Russ Isabella-USA TODAY Sports
Wednesday's victory against the Spurs is yet another example how clutchness doesn't really exist.
Last season, the NBA debuted a new series of commercials based on the BIG theme, one of them featured the NBA's elite scorer, Kevin Durant. In it, Durant is described as "Kid Clutch", and his shot as automatic, especially in those big moments.
The problem, though, is that Durant wasn't especially clutch last season. He shot just 41.1 percent from the field and 35% from three in those clutch moments (within 5 points within 5 minutes left). While those aren't terrible numbers (defenses tend to lock down in the last clutch moments), it is still worse than his season averages of 50% and 38% from three. Indeed, his much maligned teammate, Russell Westbrook, shot much better, with a 49.3% FG rate and exactly 50% from three. "Kid Clutch" wasn't clutch at all, just the opposite overall.
This takes us to last night's Jazz game against San Antonio, where Mo Williams hit a remarkable buzzer-beating three to end the game. Just 1 minute and ten seconds before, Williams had missed a fairly open 15 foot jumper, and just 9 seconds earlier, had missed a three as the shot clock wound down. This led to a whole series of complaints on the SLCDunk game thread:
And then, of course, he made the shot. The shot that went in, and sent ESA into pandemonium. Mo Williams was a hero. David Locke tweeted about the likelihood of such an event:
Mo wIlliams had missed 12 straight shots with the game on the line and was 2 of his last 23 in final 2 mins of close game #due— David Locke (@Lockedonsports) December 13, 2012
To say that Mo was "due" is also a misunderstanding, that's not how shots work either. When he missed his previous clutch opportunities, he was somewhat unlucky (especially to miss 12 in a row). This time, he got lucky. Sometimes coin flips land heads, sometimes they land on tails.
That's not to say that Mo had a 50% chance of making that shot, not even close. It's a contested three from a good shooter, it probably had roughly 25% chance of going in. It wasn't the right play, but it also doesn't make Mo a clutch player. It makes him one susceptible to chance, as all players are.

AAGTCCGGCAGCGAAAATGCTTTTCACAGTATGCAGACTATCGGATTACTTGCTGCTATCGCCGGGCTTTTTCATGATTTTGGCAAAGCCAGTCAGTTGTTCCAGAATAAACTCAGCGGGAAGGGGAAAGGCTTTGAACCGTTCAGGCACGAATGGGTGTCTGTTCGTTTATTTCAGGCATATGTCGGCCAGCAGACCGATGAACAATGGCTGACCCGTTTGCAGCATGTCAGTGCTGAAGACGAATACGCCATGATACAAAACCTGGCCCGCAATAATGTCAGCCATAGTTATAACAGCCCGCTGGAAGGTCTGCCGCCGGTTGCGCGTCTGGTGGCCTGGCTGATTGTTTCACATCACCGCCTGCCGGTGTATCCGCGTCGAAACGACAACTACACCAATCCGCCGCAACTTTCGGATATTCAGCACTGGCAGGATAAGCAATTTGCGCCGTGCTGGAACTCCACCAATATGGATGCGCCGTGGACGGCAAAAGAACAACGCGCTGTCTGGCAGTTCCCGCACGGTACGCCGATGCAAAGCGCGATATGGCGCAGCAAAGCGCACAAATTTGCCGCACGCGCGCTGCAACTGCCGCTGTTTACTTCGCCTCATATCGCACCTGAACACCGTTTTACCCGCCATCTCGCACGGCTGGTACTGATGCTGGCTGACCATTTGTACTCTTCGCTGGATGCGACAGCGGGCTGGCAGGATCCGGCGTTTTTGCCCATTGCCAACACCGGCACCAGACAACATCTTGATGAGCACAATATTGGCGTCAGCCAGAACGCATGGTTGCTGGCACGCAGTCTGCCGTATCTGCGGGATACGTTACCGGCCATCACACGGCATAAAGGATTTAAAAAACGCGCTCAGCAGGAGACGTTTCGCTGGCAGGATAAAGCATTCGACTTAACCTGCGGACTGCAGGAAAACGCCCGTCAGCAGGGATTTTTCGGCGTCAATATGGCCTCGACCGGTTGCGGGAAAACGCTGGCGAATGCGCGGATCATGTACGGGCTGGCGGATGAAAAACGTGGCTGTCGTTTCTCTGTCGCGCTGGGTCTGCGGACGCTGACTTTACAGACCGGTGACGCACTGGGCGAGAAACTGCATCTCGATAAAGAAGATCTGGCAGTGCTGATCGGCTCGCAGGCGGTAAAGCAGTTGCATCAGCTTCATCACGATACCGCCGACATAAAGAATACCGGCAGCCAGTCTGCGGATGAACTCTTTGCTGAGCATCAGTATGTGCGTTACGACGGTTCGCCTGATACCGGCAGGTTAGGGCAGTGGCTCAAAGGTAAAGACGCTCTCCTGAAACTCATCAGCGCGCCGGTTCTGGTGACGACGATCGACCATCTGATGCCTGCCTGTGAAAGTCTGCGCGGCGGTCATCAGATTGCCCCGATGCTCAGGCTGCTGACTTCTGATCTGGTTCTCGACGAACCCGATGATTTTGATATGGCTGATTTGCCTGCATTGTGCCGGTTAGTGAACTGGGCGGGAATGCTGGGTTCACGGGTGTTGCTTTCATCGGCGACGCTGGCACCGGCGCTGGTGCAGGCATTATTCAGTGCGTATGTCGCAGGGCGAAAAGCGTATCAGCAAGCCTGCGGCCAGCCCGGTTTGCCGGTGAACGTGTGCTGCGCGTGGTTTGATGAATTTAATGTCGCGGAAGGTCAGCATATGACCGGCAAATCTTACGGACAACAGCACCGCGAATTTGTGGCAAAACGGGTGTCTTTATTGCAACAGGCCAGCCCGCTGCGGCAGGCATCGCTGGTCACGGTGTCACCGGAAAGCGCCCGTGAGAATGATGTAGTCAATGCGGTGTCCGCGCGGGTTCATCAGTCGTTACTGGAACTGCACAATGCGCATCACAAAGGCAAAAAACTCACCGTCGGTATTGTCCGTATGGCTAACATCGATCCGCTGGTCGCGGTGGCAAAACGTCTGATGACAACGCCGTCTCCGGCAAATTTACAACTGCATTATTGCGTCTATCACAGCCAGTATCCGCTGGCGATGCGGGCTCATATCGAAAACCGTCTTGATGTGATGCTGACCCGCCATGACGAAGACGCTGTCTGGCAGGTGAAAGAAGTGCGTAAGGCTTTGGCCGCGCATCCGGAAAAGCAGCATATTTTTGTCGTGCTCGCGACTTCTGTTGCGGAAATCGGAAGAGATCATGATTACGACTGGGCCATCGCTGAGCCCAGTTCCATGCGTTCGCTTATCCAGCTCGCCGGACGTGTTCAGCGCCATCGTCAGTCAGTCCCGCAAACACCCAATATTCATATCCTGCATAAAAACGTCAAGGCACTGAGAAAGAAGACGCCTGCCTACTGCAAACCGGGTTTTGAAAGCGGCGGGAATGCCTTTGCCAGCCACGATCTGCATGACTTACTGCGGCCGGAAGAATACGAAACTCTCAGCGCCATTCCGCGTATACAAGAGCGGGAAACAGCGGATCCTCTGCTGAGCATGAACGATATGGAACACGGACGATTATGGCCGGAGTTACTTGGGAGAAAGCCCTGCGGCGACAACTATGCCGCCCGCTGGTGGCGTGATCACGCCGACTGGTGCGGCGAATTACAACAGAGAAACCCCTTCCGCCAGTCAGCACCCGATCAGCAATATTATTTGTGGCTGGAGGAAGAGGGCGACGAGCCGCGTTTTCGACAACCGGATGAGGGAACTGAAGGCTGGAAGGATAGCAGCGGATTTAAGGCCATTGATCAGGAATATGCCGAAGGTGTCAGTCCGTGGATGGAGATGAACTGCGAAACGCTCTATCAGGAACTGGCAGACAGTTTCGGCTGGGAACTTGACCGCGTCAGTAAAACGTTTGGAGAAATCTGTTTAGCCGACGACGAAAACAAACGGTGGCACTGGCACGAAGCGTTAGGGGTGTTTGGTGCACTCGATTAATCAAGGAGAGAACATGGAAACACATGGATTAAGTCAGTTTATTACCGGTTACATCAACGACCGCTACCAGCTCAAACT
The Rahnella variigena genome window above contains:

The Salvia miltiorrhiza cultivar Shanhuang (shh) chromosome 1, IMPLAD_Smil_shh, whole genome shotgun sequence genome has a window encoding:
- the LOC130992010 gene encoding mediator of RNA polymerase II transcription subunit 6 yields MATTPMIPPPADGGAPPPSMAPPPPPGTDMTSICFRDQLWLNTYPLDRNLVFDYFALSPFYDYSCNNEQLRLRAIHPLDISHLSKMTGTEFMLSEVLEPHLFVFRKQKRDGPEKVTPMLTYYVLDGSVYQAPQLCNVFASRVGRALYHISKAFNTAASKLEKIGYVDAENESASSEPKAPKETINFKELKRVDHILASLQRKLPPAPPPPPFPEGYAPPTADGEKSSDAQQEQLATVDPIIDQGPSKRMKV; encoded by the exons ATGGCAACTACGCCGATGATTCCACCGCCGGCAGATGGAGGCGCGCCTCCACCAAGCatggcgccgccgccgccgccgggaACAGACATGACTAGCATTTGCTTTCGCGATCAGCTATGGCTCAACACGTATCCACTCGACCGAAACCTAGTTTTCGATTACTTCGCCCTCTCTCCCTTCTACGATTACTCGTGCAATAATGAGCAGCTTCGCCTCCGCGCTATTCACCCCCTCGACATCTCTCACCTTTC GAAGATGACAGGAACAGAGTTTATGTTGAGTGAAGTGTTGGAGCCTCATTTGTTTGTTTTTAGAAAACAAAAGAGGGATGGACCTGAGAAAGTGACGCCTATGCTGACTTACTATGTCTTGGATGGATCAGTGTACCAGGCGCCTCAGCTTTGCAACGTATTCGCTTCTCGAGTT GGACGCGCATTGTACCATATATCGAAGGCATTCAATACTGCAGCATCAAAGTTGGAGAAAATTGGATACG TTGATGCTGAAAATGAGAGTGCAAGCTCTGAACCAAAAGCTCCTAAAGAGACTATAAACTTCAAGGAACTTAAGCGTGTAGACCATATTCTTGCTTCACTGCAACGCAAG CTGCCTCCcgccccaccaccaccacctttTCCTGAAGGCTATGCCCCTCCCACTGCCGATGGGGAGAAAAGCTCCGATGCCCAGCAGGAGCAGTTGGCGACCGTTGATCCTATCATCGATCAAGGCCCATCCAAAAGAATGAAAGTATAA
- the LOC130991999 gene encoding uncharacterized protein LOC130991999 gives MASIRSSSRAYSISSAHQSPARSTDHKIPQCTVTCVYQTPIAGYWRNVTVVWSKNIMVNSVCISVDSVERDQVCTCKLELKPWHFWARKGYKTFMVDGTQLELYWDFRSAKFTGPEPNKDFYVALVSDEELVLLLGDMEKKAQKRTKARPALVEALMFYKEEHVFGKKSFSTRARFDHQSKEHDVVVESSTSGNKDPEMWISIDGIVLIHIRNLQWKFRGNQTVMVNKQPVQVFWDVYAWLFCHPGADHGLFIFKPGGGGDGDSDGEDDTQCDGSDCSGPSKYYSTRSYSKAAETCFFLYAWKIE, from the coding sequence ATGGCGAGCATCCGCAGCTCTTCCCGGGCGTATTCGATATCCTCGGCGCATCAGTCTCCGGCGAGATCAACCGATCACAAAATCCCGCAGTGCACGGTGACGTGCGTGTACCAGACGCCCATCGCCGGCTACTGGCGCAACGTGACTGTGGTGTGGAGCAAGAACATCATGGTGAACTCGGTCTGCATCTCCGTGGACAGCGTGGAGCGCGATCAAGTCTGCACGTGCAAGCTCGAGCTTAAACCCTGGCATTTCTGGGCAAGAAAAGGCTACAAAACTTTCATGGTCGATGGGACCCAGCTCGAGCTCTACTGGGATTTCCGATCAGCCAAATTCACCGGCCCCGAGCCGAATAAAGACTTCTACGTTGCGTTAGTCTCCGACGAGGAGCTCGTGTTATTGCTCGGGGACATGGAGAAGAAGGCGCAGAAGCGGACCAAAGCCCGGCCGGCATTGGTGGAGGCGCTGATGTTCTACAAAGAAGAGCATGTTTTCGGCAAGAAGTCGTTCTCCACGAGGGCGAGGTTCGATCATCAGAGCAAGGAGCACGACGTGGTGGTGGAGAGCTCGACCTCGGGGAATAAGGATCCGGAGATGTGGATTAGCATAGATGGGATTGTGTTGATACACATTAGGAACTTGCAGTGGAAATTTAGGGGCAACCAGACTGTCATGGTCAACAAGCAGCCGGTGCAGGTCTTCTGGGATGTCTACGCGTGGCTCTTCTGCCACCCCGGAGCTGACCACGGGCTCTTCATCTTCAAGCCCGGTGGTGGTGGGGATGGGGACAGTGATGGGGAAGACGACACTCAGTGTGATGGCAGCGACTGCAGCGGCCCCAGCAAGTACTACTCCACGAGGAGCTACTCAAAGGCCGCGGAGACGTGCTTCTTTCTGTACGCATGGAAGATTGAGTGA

Yes, this means even Paul Millsap. During the timeout leading up to the final shot, many were calling for Millsap to take the final opportunity. After all, he has some of the best-remembered clutch moments in recent Jazz history, it makes sense to feed the man who made them, right?
Consider this, though: Millsap shot only 39.7% in clutch situations last season. That ranks last on the Jazz of those who qualified, all of Jefferson, Hayward, and Harris had better percentages last year. Just like with Mo, there are two sides to the coin: despite these struggles, Millsap made a clutch shot to tie the game with just 40 seconds remaining.
You can do this with any player, which tends to put the whole business of clutchness in doubt. Those players who we typically think of as big-shot makers tend to disappoint. Kobe Bryant shot just 32.7% in the clutch last season. Nowitski? 38.6%. Deron Williams? 41%. Chris Paul? 42.5%. Dwyane Wade? 37.8%. Even those players who were excellent, say Paul Pierce, who shot 55% last season in the clutch, don't see that trend continue over their careers (Pierce shot just 42% in 2010-2011).
Once again, I'm reminded of my favorite XKCD comic:
As much fun as the narratives of clutch are, and as much sense of shared greatness as we want to get from observing players who "rise in the big moments", it's all a facade. Mo Williams has shot at least 10,000 threes in his lifetime, all with largely the same technique. Do you really think that the likelihood of him making that shot depends on how many seconds are left on the clock?
What becomes possible to focus on, then, is not whether or not the shot is made or missed, but rather everything leading up to the end of the possession: the play call, the decision making, the movement of the other players on the floor, and the defense, all of which actually do change the likelihood that the shot goes in by changing the shot itself. By moving on from "clutch", we can start understanding what really matters.